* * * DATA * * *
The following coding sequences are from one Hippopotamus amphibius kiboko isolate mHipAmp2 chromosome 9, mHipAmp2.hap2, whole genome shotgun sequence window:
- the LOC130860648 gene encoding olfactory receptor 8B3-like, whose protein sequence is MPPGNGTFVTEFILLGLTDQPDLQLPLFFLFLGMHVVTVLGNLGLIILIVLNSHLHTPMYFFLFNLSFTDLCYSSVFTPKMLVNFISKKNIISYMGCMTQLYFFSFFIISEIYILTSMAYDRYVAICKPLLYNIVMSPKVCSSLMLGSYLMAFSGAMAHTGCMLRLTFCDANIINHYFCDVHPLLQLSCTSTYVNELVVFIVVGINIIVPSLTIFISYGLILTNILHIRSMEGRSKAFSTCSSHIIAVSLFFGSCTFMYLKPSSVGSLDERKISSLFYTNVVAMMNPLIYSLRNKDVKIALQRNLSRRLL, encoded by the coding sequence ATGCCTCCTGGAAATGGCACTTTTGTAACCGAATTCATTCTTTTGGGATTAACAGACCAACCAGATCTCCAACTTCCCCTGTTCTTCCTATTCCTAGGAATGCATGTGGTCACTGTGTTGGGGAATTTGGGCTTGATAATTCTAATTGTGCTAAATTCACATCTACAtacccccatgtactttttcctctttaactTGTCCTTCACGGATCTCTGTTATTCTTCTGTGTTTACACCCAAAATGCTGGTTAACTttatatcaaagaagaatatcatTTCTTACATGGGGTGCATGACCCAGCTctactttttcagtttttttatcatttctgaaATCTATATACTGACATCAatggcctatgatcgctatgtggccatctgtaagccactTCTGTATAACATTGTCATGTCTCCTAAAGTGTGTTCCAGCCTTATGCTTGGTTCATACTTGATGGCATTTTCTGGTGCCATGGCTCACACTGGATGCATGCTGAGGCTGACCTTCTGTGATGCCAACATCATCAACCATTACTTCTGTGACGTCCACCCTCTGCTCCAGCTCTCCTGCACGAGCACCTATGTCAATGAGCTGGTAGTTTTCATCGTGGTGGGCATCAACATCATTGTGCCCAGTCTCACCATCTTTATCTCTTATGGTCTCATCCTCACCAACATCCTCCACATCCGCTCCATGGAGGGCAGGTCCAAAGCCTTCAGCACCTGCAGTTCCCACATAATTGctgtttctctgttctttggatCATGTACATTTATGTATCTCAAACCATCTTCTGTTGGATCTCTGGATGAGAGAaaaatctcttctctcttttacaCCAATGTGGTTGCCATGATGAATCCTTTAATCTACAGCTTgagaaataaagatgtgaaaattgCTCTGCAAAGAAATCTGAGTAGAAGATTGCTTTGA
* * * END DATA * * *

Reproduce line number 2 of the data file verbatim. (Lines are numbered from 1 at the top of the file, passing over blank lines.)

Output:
- the LOC130860648 gene encoding olfactory receptor 8B3-like, whose protein sequence is MPPGNGTFVTEFILLGLTDQPDLQLPLFFLFLGMHVVTVLGNLGLIILIVLNSHLHTPMYFFLFNLSFTDLCYSSVFTPKMLVNFISKKNIISYMGCMTQLYFFSFFIISEIYILTSMAYDRYVAICKPLLYNIVMSPKVCSSLMLGSYLMAFSGAMAHTGCMLRLTFCDANIINHYFCDVHPLLQLSCTSTYVNELVVFIVVGINIIVPSLTIFISYGLILTNILHIRSMEGRSKAFSTCSSHIIAVSLFFGSCTFMYLKPSSVGSLDERKISSLFYTNVVAMMNPLIYSLRNKDVKIALQRNLSRRLL, encoded by the coding sequence ATGCCTCCTGGAAATGGCACTTTTGTAACCGAATTCATTCTTTTGGGATTAACAGACCAACCAGATCTCCAACTTCCCCTGTTCTTCCTATTCCTAGGAATGCATGTGGTCACTGTGTTGGGGAATTTGGGCTTGATAATTCTAATTGTGCTAAATTCACATCTACAtacccccatgtactttttcctctttaactTGTCCTTCACGGATCTCTGTTATTCTTCTGTGTTTACACCCAAAATGCTGGTTAACTttatatcaaagaagaatatcatTTCTTACATGGGGTGCATGACCCAGCTctactttttcagtttttttatcatttctgaaATCTATATACTGACATCAatggcctatgatcgctatgtggccatctgtaagccactTCTGTATAACATTGTCATGTCTCCTAAAGTGTGTTCCAGCCTTATGCTTGGTTCATACTTGATGGCATTTTCTGGTGCCATGGCTCACACTGGATGCATGCTGAGGCTGACCTTCTGTGATGCCAACATCATCAACCATTACTTCTGTGACGTCCACCCTCTGCTCCAGCTCTCCTGCACGAGCACCTATGTCAATGAGCTGGTAGTTTTCATCGTGGTGGGCATCAACATCATTGTGCCCAGTCTCACCATCTTTATCTCTTATGGTCTCATCCTCACCAACATCCTCCACATCCGCTCCATGGAGGGCAGGTCCAAAGCCTTCAGCACCTGCAGTTCCCACATAATTGctgtttctctgttctttggatCATGTACATTTATGTATCTCAAACCATCTTCTGTTGGATCTCTGGATGAGAGAaaaatctcttctctcttttacaCCAATGTGGTTGCCATGATGAATCCTTTAATCTACAGCTTgagaaataaagatgtgaaaattgCTCTGCAAAGAAATCTGAGTAGAAGATTGCTTTGA